Kyle Kimball became president of the New York City Economic Development Corporation (EDC) in August after the always busy and not uncontroversial Seth Pinsky left his post for the private sector. Kimball, who graduated from Harvard’s Kennedy School, spent years in finance with stints at JPMorgan Chase and Goldman Sachs before going to work for government. He landed at EDC in 2008, where he has held a variety of positions since.
We called up Kimball, who had just helped plant the city’s 800,000th tree as part of the NYC Million Trees Initiative, to chat about the broad scope of economic development, the waning days of the Bloomberg administration, mayor-elect Bill de Blasio’s Tale Of Two Cities platform, and the oft-derided parking requirements attached to city developments.
Next City: How can you apply your experience in the financial world to EDC?
Kyle Kimball: I used to work in corporate finance and capital markets, which were both very data driven, and we made recommendations based on what the data told you. This administration has really cultivated an environment where data matters a lot. It leads to an open mindedness about solutions based on empirical evidence that you see and testing hypotheses. So it’s been a great fit. There’s a willingness to try different things and fail, but hopefully succeed and learn from our failures if we do and to modulate.
NC: How has the transition to top dog been for you?
Kimball: I was at EDC for basically five years. I’d had a number of jobs within EDC [before becoming president]. I ran the real estate group, I’ve been CFO — so I’d sort of seen front of house [and] back of house, and got to really know the organization from stem to stern. It’s quite a complicated organization.
NC: How are the waning days of the Bloomberg administration shaping up? Have you spoken with the mayor-elect?
Kimball: Our to-do list is still very long and the sense of urgency is growing as the days count down. I haven’t devoted a lot of mindshare to thinking about what’s next, because we have so much to do. I haven’t spoken formally to the de Blasio transition team, in part because I’m not really thinking too much about what my next steps are, and I probably should relatively soon. But we’re just so busy. Economic development, as you said at the beginning, means a lot of different things, and the mayor-elect may think of economic development in different ways than we do.
Not to say that there’s one way to think about [economic development]. It’ll be potentially refreshing to see new ideas and new ways of thinking and new ways of solving problems. We have the way we do business, and it’s always good for fresh eyes to come in and ask some basic questions about why are we doing things. That’s how we learn and innovate.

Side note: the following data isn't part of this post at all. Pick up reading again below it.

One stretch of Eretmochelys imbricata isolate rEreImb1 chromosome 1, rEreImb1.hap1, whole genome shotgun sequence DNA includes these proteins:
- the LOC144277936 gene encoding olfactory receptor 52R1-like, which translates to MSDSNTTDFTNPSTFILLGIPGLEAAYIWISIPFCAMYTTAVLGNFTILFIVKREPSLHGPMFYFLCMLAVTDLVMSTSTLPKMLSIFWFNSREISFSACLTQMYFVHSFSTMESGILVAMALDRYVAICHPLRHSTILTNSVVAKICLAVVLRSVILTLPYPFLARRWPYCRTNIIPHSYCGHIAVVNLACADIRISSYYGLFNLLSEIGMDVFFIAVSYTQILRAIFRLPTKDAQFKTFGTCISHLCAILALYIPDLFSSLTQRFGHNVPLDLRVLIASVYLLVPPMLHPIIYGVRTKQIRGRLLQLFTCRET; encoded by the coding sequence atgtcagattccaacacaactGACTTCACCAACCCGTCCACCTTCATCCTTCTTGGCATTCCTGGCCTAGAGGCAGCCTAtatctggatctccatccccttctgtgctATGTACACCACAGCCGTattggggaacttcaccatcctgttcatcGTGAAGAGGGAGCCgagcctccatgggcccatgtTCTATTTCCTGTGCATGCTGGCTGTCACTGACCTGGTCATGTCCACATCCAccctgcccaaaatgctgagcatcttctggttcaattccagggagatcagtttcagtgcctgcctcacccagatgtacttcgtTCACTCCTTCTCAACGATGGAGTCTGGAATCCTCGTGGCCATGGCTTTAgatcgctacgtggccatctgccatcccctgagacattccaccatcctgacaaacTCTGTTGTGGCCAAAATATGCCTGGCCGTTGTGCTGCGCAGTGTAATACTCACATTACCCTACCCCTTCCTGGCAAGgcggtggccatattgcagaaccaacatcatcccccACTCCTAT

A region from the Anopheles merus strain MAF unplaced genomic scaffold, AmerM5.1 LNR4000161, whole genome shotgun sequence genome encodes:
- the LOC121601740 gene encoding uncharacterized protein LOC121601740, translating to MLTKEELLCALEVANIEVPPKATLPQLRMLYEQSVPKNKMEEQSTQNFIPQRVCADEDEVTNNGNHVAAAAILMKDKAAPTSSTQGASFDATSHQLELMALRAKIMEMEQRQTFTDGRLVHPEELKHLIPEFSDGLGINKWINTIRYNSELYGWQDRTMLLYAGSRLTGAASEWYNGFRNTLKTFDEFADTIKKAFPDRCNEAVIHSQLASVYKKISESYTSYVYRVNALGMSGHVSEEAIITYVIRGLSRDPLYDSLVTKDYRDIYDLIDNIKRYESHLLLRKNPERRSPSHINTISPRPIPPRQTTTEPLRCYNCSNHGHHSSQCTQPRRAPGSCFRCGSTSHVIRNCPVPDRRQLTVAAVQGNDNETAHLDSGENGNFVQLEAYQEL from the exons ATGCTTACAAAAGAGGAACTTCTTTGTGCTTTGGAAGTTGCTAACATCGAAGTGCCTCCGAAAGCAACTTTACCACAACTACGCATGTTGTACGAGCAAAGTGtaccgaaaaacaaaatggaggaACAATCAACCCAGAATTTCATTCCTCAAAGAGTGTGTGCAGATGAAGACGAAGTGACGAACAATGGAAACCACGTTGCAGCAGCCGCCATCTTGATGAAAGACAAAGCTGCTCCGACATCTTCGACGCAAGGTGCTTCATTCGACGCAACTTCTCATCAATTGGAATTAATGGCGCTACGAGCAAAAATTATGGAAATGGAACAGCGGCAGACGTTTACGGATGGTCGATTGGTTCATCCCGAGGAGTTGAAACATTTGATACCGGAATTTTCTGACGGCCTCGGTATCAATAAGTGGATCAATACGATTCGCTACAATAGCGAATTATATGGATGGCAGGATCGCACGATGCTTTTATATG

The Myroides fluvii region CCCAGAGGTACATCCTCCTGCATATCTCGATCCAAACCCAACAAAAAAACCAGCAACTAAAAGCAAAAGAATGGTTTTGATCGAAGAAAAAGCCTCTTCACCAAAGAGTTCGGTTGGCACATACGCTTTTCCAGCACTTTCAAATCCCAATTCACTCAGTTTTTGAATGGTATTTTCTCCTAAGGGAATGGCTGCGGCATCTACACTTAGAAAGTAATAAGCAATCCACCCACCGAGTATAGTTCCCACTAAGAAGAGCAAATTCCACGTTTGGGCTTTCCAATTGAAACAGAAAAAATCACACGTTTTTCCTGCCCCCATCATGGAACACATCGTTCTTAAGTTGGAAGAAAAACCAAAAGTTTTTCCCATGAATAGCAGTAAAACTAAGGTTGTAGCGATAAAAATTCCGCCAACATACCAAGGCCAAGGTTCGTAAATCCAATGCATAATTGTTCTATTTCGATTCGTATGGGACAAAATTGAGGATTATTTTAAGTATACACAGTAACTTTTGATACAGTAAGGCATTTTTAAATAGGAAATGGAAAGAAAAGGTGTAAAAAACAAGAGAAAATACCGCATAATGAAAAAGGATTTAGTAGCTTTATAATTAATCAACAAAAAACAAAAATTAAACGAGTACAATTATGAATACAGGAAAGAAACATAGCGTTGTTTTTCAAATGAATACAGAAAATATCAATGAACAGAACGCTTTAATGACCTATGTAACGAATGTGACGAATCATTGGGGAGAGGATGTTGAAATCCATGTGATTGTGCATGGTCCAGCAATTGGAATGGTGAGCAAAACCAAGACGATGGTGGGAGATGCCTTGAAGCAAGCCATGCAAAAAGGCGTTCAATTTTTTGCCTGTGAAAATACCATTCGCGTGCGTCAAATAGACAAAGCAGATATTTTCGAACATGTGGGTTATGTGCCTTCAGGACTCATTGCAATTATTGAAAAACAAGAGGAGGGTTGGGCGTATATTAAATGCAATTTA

NC: What sort of plans do you have for EDC? You were obviously a large part of the Bloomberg administration’s vision working with Seth Pinsky, but what are some things you’d like to see changed under your watch?
Kimball: I hope that whatever’s next for me, I get to continue thinking about urbanism and innovation and new ways of approaching old problems, but also using data to identify new problems in general. If I were to think about the one big-picture thing that I’ve really enjoyed, it’s thinking about how cities are innovating to address big challenges.
In terms of goals for the next month and a half? One is to complete our applied sciences Cornell Campus, in terms of delivering Roosevelt Island to Cornell Tech so it can begin building its campus. I would say that’s priority number one for us. There are a lot of things going on, but that’s one project that I’m very focused on making sure that we deliver on our commitments to Cornell and the city.
NC: Much has been made of EDC’s focus on big developments with loads of parking. Nancy Scola raised the question with Pinsky in an exit interview this past August. Are you conscious of the chatter and critiques?
Kimball: If I were to list the things people might criticize EDC for, that would not necessarily be one I would think of, because we haven’t necessarily expanded parking. We’ve done a lot of development on places where parking existed, and we certainly have thought to preserve existing parking. But in terms of expansion of parking, we haven’t built garages or seen garages as an economic development strategy in and of themselves. It hasn’t been a policy goal of ours to expand parking at all. But in cases where there has been parking, we have preserved it so that the project gets approved.
NC: What do you make of the mayor-elect’s Tale Of Two Cities platform? How can the city work toward de Blasio’s vision of a more equal city?
Kimball: This is something that we have done, but I would suspect the next administration will want to amplify, and that is the issue of income mobility. It’s not just about attracting new talent, it’s about making sure that people in the city have access to talent development. Sometimes the conversation gets too focused on wages, and I think that’s an important piece of the conversation. But it’s going to be important for the next administration to couple wage gains with income mobility and talent cultivation — making sure people have the ability to move jobs as they grow professionally through continuous training and development.
Income mobility can’t just be focused on wages. It has to [also] be talent and skills acquisition and mobility throughout someone’s life.
The Equity Factor is made possible with the support of the Surdna Foundation.
Bill Bradley is based in Brooklyn. His writing has appeared in The Daily, Bloomberg Businessweek, GQ.com and Vanity Fair, among others. Follow him on Twitter @billbradley3.